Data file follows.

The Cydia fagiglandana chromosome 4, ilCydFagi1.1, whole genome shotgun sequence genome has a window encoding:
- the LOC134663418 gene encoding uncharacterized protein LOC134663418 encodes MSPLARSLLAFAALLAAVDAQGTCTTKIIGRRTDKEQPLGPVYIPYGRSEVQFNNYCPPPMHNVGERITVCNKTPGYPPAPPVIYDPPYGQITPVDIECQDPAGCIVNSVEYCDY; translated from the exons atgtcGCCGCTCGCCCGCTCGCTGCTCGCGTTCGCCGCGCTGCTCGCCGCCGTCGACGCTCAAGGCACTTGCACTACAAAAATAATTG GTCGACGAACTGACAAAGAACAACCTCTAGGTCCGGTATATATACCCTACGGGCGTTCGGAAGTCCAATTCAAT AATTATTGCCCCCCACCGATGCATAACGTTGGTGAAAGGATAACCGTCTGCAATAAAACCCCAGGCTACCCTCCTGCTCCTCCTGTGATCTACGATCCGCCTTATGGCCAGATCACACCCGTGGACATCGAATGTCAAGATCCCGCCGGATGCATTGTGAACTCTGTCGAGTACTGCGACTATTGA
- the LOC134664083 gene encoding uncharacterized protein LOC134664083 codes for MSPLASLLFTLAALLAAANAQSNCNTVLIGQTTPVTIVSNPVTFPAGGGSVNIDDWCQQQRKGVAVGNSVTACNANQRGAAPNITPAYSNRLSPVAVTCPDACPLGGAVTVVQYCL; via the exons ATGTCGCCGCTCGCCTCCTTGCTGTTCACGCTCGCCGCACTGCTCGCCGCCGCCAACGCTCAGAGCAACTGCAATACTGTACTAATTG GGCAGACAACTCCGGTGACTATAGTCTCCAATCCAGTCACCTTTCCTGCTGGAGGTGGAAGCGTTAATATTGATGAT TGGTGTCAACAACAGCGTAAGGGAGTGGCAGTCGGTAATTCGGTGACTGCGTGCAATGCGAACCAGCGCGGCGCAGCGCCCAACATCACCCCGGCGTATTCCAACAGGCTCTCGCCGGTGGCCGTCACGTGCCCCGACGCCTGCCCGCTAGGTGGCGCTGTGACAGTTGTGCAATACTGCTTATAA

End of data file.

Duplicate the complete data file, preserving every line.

The Cydia fagiglandana chromosome 4, ilCydFagi1.1, whole genome shotgun sequence genome has a window encoding:
- the LOC134663418 gene encoding uncharacterized protein LOC134663418 encodes MSPLARSLLAFAALLAAVDAQGTCTTKIIGRRTDKEQPLGPVYIPYGRSEVQFNNYCPPPMHNVGERITVCNKTPGYPPAPPVIYDPPYGQITPVDIECQDPAGCIVNSVEYCDY; translated from the exons atgtcGCCGCTCGCCCGCTCGCTGCTCGCGTTCGCCGCGCTGCTCGCCGCCGTCGACGCTCAAGGCACTTGCACTACAAAAATAATTG GTCGACGAACTGACAAAGAACAACCTCTAGGTCCGGTATATATACCCTACGGGCGTTCGGAAGTCCAATTCAAT AATTATTGCCCCCCACCGATGCATAACGTTGGTGAAAGGATAACCGTCTGCAATAAAACCCCAGGCTACCCTCCTGCTCCTCCTGTGATCTACGATCCGCCTTATGGCCAGATCACACCCGTGGACATCGAATGTCAAGATCCCGCCGGATGCATTGTGAACTCTGTCGAGTACTGCGACTATTGA
- the LOC134664083 gene encoding uncharacterized protein LOC134664083 codes for MSPLASLLFTLAALLAAANAQSNCNTVLIGQTTPVTIVSNPVTFPAGGGSVNIDDWCQQQRKGVAVGNSVTACNANQRGAAPNITPAYSNRLSPVAVTCPDACPLGGAVTVVQYCL; via the exons ATGTCGCCGCTCGCCTCCTTGCTGTTCACGCTCGCCGCACTGCTCGCCGCCGCCAACGCTCAGAGCAACTGCAATACTGTACTAATTG GGCAGACAACTCCGGTGACTATAGTCTCCAATCCAGTCACCTTTCCTGCTGGAGGTGGAAGCGTTAATATTGATGAT TGGTGTCAACAACAGCGTAAGGGAGTGGCAGTCGGTAATTCGGTGACTGCGTGCAATGCGAACCAGCGCGGCGCAGCGCCCAACATCACCCCGGCGTATTCCAACAGGCTCTCGCCGGTGGCCGTCACGTGCCCCGACGCCTGCCCGCTAGGTGGCGCTGTGACAGTTGTGCAATACTGCTTATAA